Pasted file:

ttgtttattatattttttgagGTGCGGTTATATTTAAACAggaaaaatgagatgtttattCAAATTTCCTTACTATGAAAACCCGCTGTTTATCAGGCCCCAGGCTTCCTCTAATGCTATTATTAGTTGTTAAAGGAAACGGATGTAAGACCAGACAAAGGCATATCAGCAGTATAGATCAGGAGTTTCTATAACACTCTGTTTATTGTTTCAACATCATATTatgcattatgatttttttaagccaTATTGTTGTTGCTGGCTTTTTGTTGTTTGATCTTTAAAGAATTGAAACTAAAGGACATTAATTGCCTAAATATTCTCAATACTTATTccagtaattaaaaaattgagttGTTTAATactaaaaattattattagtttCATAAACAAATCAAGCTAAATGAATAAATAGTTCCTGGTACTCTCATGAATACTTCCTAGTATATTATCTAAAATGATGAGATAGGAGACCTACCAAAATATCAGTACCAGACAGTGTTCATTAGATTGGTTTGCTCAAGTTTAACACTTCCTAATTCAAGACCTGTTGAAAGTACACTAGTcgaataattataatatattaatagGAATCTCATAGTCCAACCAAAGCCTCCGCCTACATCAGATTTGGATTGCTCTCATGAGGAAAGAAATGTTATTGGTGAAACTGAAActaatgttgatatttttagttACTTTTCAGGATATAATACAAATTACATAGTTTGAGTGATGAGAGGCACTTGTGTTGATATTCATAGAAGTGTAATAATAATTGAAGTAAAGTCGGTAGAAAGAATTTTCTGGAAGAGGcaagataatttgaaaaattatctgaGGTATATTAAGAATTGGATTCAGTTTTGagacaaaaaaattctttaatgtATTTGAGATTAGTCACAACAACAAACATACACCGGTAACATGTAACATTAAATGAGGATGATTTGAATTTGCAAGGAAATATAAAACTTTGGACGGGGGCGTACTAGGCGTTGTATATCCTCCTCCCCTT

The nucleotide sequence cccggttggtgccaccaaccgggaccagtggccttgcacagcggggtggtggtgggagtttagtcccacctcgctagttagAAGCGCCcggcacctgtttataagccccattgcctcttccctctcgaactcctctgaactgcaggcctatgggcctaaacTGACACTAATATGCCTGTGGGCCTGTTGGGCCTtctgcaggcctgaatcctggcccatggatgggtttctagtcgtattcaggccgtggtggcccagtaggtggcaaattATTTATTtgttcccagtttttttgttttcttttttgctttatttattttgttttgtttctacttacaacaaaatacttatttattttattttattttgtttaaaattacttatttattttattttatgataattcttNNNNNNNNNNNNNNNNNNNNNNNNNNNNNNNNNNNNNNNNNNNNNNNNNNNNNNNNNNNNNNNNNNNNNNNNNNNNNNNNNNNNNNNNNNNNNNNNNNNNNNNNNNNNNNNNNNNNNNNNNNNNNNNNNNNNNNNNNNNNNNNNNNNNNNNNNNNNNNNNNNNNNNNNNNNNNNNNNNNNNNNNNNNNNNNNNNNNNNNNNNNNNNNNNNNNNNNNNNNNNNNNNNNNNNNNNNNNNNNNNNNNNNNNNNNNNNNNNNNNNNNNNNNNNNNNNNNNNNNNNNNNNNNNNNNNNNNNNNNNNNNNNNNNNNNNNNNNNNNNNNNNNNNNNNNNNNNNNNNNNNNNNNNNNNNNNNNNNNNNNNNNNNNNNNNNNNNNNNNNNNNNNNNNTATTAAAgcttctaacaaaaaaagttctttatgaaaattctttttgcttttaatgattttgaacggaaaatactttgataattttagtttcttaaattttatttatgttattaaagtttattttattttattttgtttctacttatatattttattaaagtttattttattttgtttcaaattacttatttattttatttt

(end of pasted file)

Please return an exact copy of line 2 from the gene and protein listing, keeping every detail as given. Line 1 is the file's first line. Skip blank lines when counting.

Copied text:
The nucleotide sequence cccggttggtgccaccaaccgggaccagtggccttgcacagcggggtggtggtgggagtttagtcccacctcgctagttagAAGCGCCcggcacctgtttataagccccattgcctcttccctctcgaactcctctgaactgcaggcctatgggcctaaacTGACACTAATATGCCTGTGGGCCTGTTGGGCCTtctgcaggcctgaatcctggcccatggatgggtttctagtcgtattcaggccgtggtggcccagtaggtggcaaattATTTATTtgttcccagtttttttgttttcttttttgctttatttattttgttttgtttctacttacaacaaaatacttatttattttattttattttgtttaaaattacttatttattttattttatgataattcttNNNNNNNNNNNNNNNNNNNNNNNNNNNNNNNNNNNNNNNNNNNNNNNNNNNNNNNNNNNNNNNNNNNNNNNNNNNNNNNNNNNNNNNNNNNNNNNNNNNNNNNNNNNNNNNNNNNNNNNNNNNNNNNNNNNNNNNNNNNNNNNNNNNNNNNNNNNNNNNNNNNNNNNNNNNNNNNNNNNNNNNNNNNNNNNNNNNNNNNNNNNNNNNNNNNNNNNNNNNNNNNNNNNNNNNNNNNNNNNNNNNNNNNNNNNNNNNNNNNNNNNNNNNNNNNNNNNNNNNNNNNNNNNNNNNNNNNNNNNNNNNNNNNNNNNNNNNNNNNNNNNNNNNNNNNNNNNNNNNNNNNNNNNNNNNNNNNNNNNNNNNNNNNNNNNNNNNNNNNNNNNNNNNNTATTAAAgcttctaacaaaaaaagttctttatgaaaattctttttgcttttaatgattttgaacggaaaatactttgataattttagtttcttaaattttatttatgttattaaagtttattttattttattttgtttctacttatatattttattaaagtttattttattttgtttcaaattacttatttattttatttt